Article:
Daniel Nichols – Fines Not Deterring Salary Cap Breaches

Another end-of-season, another round of clubs fines for breaching the salary cap. This time it was Sea Eagles, Knights, Roosters, Tiger and Tigers named as offenders.

The breaches date back to the 2013 season, and the Titans aside, seem like minor offenses at worst. For instance the Tigers over spent on their Holden Cup cap, which hardly equates to a Melbourne-like scandal.

What is worrying however, is the fact the NRL Minor Premiers and Premiers were amongst the teams fined.

Although there has been no suggestion that the Roosters ‘cheated the cap’, it’s not a good look that a fine has been handed down to the all conquering Bondi-based side.

Cap breaches occur in a variety of ways, and don’t only affect the well performing sides. A few years back, incredibly, the Sharks were fined heavily due to salary cap breaches, despite an unsuccessful season.

Breaches can occur due to unforeseen rep payments, bonuses, or simple minor overspends.

The fact that teams continue to cop these fines perhaps proves that these fines are not a strong enough deterrent to stop them from going over the salary cap.

As I read it, the salary cap is the maximum spend number allowed, and anyone spending above the cap has enabled themselves an unfair advantage.

In terms of cap breaches, none are more well known, and serious, as the Storm scandal that saw them stripped of two premierships, three minor premierships and barred from playing for points in 2010. They of course finished last, having not registered any points.

The difference between the Storm offense and those that led to fines is that the Storm were systematically rorting the caps by lying about player payments. The five teams fined for their 2013 goings on look like mistakes.

The Titans were hit the hardest after being fined $300,000 ($75,000 of which was suspended) and hit with a suspended four competition point penalty, to come into effect should they offend again.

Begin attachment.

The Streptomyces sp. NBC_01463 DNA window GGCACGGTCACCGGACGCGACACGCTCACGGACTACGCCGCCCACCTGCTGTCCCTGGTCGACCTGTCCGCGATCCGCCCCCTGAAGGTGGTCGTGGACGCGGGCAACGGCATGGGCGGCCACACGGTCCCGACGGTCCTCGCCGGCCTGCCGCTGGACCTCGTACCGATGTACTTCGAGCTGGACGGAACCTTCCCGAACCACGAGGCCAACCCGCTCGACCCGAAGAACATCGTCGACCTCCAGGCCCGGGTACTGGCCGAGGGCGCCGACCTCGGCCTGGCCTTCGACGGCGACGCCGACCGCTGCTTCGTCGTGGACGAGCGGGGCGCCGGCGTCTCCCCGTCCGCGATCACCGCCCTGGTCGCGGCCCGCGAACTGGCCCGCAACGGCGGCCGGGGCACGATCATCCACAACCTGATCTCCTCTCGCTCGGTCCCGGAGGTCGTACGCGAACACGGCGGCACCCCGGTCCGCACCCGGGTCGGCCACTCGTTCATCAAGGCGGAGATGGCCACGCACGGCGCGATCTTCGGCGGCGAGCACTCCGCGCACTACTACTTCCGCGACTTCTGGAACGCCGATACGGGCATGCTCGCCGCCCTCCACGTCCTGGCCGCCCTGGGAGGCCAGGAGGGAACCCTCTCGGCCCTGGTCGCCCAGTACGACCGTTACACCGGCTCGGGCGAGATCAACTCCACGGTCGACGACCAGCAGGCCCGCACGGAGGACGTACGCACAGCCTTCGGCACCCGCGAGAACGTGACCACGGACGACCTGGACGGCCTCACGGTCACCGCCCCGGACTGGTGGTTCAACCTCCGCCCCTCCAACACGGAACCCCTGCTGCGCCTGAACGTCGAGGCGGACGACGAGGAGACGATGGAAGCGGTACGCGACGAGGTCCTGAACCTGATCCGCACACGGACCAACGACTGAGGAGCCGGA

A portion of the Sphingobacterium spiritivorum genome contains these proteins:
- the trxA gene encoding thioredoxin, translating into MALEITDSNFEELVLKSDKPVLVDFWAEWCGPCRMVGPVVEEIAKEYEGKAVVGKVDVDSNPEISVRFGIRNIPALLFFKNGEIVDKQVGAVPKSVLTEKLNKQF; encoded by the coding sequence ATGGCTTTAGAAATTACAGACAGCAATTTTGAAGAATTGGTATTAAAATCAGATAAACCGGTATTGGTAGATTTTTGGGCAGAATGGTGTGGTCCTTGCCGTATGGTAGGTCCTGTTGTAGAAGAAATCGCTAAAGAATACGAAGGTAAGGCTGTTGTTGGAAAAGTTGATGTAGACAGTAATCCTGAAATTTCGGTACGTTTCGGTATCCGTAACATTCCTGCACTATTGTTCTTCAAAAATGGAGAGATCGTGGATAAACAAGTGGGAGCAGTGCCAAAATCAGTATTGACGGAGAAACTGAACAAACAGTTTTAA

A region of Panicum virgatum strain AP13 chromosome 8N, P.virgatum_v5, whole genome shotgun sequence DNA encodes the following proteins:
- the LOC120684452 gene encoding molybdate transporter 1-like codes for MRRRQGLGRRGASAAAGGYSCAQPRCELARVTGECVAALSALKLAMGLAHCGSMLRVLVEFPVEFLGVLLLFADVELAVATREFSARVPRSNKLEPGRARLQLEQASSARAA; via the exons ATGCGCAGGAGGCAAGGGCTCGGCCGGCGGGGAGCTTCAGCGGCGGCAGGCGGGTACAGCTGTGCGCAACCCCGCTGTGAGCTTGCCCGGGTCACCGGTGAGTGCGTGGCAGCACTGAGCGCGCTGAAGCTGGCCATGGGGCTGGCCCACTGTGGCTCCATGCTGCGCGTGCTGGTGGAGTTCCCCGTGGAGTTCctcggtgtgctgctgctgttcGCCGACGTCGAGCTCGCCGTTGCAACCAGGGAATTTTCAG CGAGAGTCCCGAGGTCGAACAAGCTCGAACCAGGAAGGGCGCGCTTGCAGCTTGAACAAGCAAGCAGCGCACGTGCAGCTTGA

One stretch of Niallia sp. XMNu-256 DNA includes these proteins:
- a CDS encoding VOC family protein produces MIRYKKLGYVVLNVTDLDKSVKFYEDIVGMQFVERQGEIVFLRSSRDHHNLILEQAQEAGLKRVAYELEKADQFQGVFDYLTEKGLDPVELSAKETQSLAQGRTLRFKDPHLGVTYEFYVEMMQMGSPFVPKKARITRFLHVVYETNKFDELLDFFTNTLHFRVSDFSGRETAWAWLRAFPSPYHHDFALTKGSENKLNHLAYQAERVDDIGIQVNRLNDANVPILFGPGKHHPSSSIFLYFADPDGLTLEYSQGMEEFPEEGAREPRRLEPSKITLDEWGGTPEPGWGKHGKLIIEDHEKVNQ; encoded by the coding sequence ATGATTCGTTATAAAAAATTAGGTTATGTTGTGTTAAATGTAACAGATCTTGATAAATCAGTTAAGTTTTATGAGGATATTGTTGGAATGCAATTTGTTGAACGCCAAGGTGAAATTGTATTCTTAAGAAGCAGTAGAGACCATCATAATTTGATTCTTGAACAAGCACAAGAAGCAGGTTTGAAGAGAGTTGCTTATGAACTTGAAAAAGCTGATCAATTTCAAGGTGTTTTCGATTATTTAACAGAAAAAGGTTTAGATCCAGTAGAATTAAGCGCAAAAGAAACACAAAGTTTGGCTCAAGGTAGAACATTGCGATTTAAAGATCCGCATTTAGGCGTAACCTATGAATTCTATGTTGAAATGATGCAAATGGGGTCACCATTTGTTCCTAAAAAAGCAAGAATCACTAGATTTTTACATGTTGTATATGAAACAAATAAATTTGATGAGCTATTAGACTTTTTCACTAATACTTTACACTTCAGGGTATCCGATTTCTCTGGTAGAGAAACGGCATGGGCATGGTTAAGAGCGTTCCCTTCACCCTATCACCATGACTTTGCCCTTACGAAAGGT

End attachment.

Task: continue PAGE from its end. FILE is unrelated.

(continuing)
I think it’s fair to say that the fact five teams were over the cap in 2013 proves that the fines simply aren’t enough of a deterrent.

It’s my belief that competition point penalties would lead to a drop in in salary cap breaches.

Simply put, if you’re going to start the next season in the negative, you’re behind the eight ball from the get go, something no team can afford.

Obviously there are occasions where fines are enough. For instance, the Bunnies heading into 2014 would have had no idea that they would see Alex Johnston eligible for rep bonuses, having not made his debut into well into the 2014 season.

If this was to put them over their cap, that’s understandable.

For the Titans to have paid Scott Prince more than what his contract stated, that’s a serious breach and should incur a competition point penalty.

The fact that the Titans came forward with the information likely lead to their suspended points sentence, however it’s worrying that they had to come forward for the breach to be uncovered.

I’m not saying any team out there is intentionally cheating the cap, however surely harsher penalties would ensure this.

$1 over the cap, or $1 million over the cap, it’s still creating an unfair playing field in a sport that trumpets the the cap, and the even spread of results it provides, at every chance it gets.

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